Hubble watches star clusters on a collision course

Aug 16, 2012
This is a Hubble Space Telescope image of a pair of star clusters that are believed to be in the early stages of merging. The clusters lie in the gigantic 30 Doradus nebula, which is 170,000 light-years from Earth. The Hubble observations, made with the Wide Field Camera 3, were taken Oct. 20-27, 2009. The blue color is light from the hottest, most massive stars; the green from the glow of oxygen; and the red from fluorescing hydrogen. Credit: NASA, ESA, R. O'Connell (University of Virginia), and the Wide Field Camera 3 Science Oversight Committee

(Phys.org) -- Astronomers using data from NASA's Hubble Space Telescope have caught two clusters full of massive stars that may be in the early stages of merging. The clusters are 170,000 light-years away in the Large Magellanic Cloud, a small satellite galaxy to our Milky Way.

What at first was thought to be only one cluster in the core of the massive star-forming region 30 Doradus (also known as the Tarantula Nebula) has been found to be a composite of two clusters that differ in age by about one million years.

The entire 30 Doradus complex has been an active star-forming region for 25 million years, and it is currently unknown how much longer this region can continue creating new stars. Smaller systems that merge into larger ones could help to explain the origin of some of the largest known star clusters.

Lead scientist Elena Sabbi of the Science Institute in Baltimore, Md., and her team began looking at the area while searching for runaway stars, fast-moving stars that have been kicked out of their stellar nurseries where they first formed. "Stars are supposed to form in clusters, but there are many young stars outside 30 Doradus that could not have formed where they are; they may have been ejected at very from 30 Doradus itself," Sabbi said.

She then noticed something unusual about the cluster when looking at the distribution of the low-mass stars detected by Hubble. It is not spherical, as was expected, but has features somewhat similar to the shape of two merging galaxies where their shapes are elongated by the tidal pull of gravity. Hubble's circumstantial evidence for the impending merger comes from seeing an elongated structure in one of the clusters, and from measuring a different age between the two clusters.

According to some models, the giant gas clouds out of which form may fragment into smaller pieces. Once these small pieces precipitate stars, they might then interact and merge to become a bigger system. This interaction is what Sabbi and her team think they are observing in 30 Doradus.

Also, there are an unusually large number of high-velocity stars around 30 Doradus. Astronomers believe that these stars, often called "runaway stars" were expelled from the core of 30 Doradus as the result of dynamical interactions. These interactions are very common during a process called core collapse, in which more- sink to the center of a cluster by dynamical interactions with lower-mass stars. When many massive stars have reached the core, the core becomes unstable and these massive stars start ejecting each other from the cluster.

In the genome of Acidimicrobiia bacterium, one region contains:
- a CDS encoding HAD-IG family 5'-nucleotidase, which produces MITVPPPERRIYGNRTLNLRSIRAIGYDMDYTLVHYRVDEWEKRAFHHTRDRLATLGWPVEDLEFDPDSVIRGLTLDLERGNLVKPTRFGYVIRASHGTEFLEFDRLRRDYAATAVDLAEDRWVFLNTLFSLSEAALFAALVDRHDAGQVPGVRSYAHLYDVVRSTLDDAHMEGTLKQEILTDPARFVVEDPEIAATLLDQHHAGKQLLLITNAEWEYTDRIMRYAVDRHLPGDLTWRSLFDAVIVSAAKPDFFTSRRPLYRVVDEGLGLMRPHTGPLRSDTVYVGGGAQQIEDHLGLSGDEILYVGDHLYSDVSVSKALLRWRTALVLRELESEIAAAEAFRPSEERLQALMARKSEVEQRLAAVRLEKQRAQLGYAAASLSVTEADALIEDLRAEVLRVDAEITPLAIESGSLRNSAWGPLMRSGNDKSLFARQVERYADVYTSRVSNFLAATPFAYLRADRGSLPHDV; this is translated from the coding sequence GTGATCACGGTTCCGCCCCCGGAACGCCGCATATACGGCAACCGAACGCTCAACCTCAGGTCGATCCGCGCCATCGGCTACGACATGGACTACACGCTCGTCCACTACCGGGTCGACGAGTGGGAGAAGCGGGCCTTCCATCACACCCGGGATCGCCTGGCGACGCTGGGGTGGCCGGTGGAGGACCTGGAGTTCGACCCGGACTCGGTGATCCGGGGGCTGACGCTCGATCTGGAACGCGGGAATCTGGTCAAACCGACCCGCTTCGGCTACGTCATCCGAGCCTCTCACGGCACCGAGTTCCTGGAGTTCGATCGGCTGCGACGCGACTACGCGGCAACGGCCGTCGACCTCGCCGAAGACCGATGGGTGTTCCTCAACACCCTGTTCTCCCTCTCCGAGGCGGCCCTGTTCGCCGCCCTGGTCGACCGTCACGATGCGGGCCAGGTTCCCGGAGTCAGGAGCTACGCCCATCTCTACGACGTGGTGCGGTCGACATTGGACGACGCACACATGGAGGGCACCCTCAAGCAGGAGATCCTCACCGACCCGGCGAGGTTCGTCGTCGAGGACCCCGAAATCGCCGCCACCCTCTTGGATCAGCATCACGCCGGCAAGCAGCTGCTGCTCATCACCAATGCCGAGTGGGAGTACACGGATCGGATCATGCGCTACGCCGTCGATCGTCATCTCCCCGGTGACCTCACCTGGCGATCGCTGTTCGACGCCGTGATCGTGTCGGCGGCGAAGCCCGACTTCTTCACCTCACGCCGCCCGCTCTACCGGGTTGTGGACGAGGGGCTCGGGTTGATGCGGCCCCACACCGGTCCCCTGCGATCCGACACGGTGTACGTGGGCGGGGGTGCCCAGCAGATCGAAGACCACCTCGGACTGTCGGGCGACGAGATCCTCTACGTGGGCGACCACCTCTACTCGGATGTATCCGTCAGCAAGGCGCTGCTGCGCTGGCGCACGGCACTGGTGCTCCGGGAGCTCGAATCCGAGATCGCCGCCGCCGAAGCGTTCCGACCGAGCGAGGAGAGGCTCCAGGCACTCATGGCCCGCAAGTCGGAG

The big cluster R136 in the center of the 30 Doradus region is too young to have already experienced a core collapse. However, since in smaller systems the core collapse is much faster, the large number of that has been found in the 30 Doradus region can be better explained if a small cluster has merged into R136.

Follow-up studies will look at the area in more detail and on a larger scale to see if any more clusters might be interacting with the ones observed. In particular, the infrared sensitivity of NASA's planned James Webb Space Telescope (JWST) will allow astronomers to look deep into the regions of the that are obscured in visible-light photographs. In these areas cooler and dimmer stars are hidden from view inside cocoons of dust. Webb will better reveal the underlying population of stars in the nebula.

The 30 Doradus Nebula is particularly interesting to astronomers because it is a good example of how star-forming regions in the young universe may have looked. This discovery could help scientists understand the details of cluster formation and how formed in the early universe.

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User comments : 4

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Caliban
not rated yet Aug 17, 2012
It's not clear from the image, but it appears to me that there may even be a helical component to the movement of the two clusters relative to each other as they approach. Wonder how this would look in a 3D rendering, with some kind of tagging of the two clusters' component stars?
cantdrive85
1 / 5 (2) Aug 19, 2012
Lot's of assumptions and conclusions based upon assumptions which lead to even more assumptions in this article, not sure how that qualifies as science. Metaphysics maybe, science, no!
vidyunmaya
1 / 5 (3) Aug 20, 2012
Sub: Heart and Center of Universe-1.7x10^5 LY
The two regions are crystal clear indication to Twin heart Mode of the Universe. The Knowledge Expansion must be viewed from and above this zone. Origins-Cosmology needs best of brains trust.
See Cosmology Vedas Interlinks-Vidyardhi Nanduri
Deathclock
not rated yet Aug 20, 2012
Lot's of assumptions and conclusions based upon assumptions which lead to even more assumptions in this article, not sure how that qualifies as science. Metaphysics maybe, science, no!


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You're likely a nobody, with no real education in the natural sciences, who has no business criticizing the work of an organization that has proven it's efficacy many times over. You likely don't have the background knowledge required to even begin to construct a valid criticism of ANYTHING that they present.

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